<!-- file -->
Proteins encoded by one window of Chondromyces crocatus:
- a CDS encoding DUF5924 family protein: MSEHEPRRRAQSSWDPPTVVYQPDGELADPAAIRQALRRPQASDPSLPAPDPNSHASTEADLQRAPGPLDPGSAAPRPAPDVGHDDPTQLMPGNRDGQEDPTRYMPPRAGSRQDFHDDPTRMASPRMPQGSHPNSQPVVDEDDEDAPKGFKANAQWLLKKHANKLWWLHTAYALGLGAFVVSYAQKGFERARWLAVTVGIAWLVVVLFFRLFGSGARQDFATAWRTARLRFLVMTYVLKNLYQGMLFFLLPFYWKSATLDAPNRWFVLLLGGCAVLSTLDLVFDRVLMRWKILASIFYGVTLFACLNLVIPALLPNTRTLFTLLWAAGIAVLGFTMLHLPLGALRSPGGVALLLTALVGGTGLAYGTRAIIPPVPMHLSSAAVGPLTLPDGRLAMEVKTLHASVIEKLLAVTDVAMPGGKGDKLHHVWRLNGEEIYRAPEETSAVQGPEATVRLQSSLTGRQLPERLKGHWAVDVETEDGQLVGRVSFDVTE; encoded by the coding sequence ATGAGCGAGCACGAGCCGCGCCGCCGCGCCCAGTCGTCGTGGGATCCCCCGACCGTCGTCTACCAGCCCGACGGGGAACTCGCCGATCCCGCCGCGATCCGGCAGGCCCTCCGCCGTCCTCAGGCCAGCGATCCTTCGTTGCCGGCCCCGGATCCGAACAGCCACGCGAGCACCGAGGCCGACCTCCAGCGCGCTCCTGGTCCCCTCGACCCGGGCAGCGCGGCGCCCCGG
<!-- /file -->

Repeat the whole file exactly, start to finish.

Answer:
Proteins encoded by one window of Chondromyces crocatus:
- a CDS encoding DUF5924 family protein: MSEHEPRRRAQSSWDPPTVVYQPDGELADPAAIRQALRRPQASDPSLPAPDPNSHASTEADLQRAPGPLDPGSAAPRPAPDVGHDDPTQLMPGNRDGQEDPTRYMPPRAGSRQDFHDDPTRMASPRMPQGSHPNSQPVVDEDDEDAPKGFKANAQWLLKKHANKLWWLHTAYALGLGAFVVSYAQKGFERARWLAVTVGIAWLVVVLFFRLFGSGARQDFATAWRTARLRFLVMTYVLKNLYQGMLFFLLPFYWKSATLDAPNRWFVLLLGGCAVLSTLDLVFDRVLMRWKILASIFYGVTLFACLNLVIPALLPNTRTLFTLLWAAGIAVLGFTMLHLPLGALRSPGGVALLLTALVGGTGLAYGTRAIIPPVPMHLSSAAVGPLTLPDGRLAMEVKTLHASVIEKLLAVTDVAMPGGKGDKLHHVWRLNGEEIYRAPEETSAVQGPEATVRLQSSLTGRQLPERLKGHWAVDVETEDGQLVGRVSFDVTE; encoded by the coding sequence ATGAGCGAGCACGAGCCGCGCCGCCGCGCCCAGTCGTCGTGGGATCCCCCGACCGTCGTCTACCAGCCCGACGGGGAACTCGCCGATCCCGCCGCGATCCGGCAGGCCCTCCGCCGTCCTCAGGCCAGCGATCCTTCGTTGCCGGCCCCGGATCCGAACAGCCACGCGAGCACCGAGGCCGACCTCCAGCGCGCTCCTGGTCCCCTCGACCCGGGCAGCGCGGCGCCCCGG